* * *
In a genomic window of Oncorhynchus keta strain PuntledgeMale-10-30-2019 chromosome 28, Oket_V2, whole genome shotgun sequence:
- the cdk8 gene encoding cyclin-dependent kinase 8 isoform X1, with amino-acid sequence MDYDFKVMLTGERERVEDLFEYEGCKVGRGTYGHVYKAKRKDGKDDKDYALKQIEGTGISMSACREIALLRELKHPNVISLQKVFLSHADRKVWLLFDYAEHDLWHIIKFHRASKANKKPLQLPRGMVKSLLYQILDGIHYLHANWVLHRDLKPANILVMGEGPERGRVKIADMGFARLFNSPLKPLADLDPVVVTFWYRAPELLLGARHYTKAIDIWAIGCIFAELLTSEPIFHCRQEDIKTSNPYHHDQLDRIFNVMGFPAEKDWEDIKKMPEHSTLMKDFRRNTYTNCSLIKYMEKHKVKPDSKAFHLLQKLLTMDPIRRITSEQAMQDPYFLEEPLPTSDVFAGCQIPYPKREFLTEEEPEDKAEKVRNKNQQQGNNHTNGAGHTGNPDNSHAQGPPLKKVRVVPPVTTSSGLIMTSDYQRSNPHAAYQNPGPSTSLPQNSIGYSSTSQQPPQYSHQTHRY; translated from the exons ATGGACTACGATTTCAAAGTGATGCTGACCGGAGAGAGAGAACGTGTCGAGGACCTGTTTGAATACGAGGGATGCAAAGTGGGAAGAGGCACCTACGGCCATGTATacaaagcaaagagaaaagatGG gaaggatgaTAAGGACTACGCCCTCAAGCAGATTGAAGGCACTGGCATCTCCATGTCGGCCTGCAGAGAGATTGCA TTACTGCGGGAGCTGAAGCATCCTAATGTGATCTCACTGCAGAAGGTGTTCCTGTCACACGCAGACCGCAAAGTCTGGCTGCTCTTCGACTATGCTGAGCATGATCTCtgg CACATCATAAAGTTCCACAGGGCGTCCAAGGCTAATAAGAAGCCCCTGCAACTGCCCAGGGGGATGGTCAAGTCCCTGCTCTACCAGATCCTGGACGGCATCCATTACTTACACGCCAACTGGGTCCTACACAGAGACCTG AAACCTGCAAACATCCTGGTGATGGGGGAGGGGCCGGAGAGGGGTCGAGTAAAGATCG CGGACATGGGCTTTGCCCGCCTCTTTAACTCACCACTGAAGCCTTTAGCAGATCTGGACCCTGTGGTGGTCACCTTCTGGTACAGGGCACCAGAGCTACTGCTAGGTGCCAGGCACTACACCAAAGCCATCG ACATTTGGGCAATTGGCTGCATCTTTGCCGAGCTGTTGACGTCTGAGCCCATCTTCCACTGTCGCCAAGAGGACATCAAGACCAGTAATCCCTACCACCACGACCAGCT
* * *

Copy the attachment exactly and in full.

In a genomic window of Oncorhynchus keta strain PuntledgeMale-10-30-2019 chromosome 28, Oket_V2, whole genome shotgun sequence:
- the cdk8 gene encoding cyclin-dependent kinase 8 isoform X1, with amino-acid sequence MDYDFKVMLTGERERVEDLFEYEGCKVGRGTYGHVYKAKRKDGKDDKDYALKQIEGTGISMSACREIALLRELKHPNVISLQKVFLSHADRKVWLLFDYAEHDLWHIIKFHRASKANKKPLQLPRGMVKSLLYQILDGIHYLHANWVLHRDLKPANILVMGEGPERGRVKIADMGFARLFNSPLKPLADLDPVVVTFWYRAPELLLGARHYTKAIDIWAIGCIFAELLTSEPIFHCRQEDIKTSNPYHHDQLDRIFNVMGFPAEKDWEDIKKMPEHSTLMKDFRRNTYTNCSLIKYMEKHKVKPDSKAFHLLQKLLTMDPIRRITSEQAMQDPYFLEEPLPTSDVFAGCQIPYPKREFLTEEEPEDKAEKVRNKNQQQGNNHTNGAGHTGNPDNSHAQGPPLKKVRVVPPVTTSSGLIMTSDYQRSNPHAAYQNPGPSTSLPQNSIGYSSTSQQPPQYSHQTHRY; translated from the exons ATGGACTACGATTTCAAAGTGATGCTGACCGGAGAGAGAGAACGTGTCGAGGACCTGTTTGAATACGAGGGATGCAAAGTGGGAAGAGGCACCTACGGCCATGTATacaaagcaaagagaaaagatGG gaaggatgaTAAGGACTACGCCCTCAAGCAGATTGAAGGCACTGGCATCTCCATGTCGGCCTGCAGAGAGATTGCA TTACTGCGGGAGCTGAAGCATCCTAATGTGATCTCACTGCAGAAGGTGTTCCTGTCACACGCAGACCGCAAAGTCTGGCTGCTCTTCGACTATGCTGAGCATGATCTCtgg CACATCATAAAGTTCCACAGGGCGTCCAAGGCTAATAAGAAGCCCCTGCAACTGCCCAGGGGGATGGTCAAGTCCCTGCTCTACCAGATCCTGGACGGCATCCATTACTTACACGCCAACTGGGTCCTACACAGAGACCTG AAACCTGCAAACATCCTGGTGATGGGGGAGGGGCCGGAGAGGGGTCGAGTAAAGATCG CGGACATGGGCTTTGCCCGCCTCTTTAACTCACCACTGAAGCCTTTAGCAGATCTGGACCCTGTGGTGGTCACCTTCTGGTACAGGGCACCAGAGCTACTGCTAGGTGCCAGGCACTACACCAAAGCCATCG ACATTTGGGCAATTGGCTGCATCTTTGCCGAGCTGTTGACGTCTGAGCCCATCTTCCACTGTCGCCAAGAGGACATCAAGACCAGTAATCCCTACCACCACGACCAGCT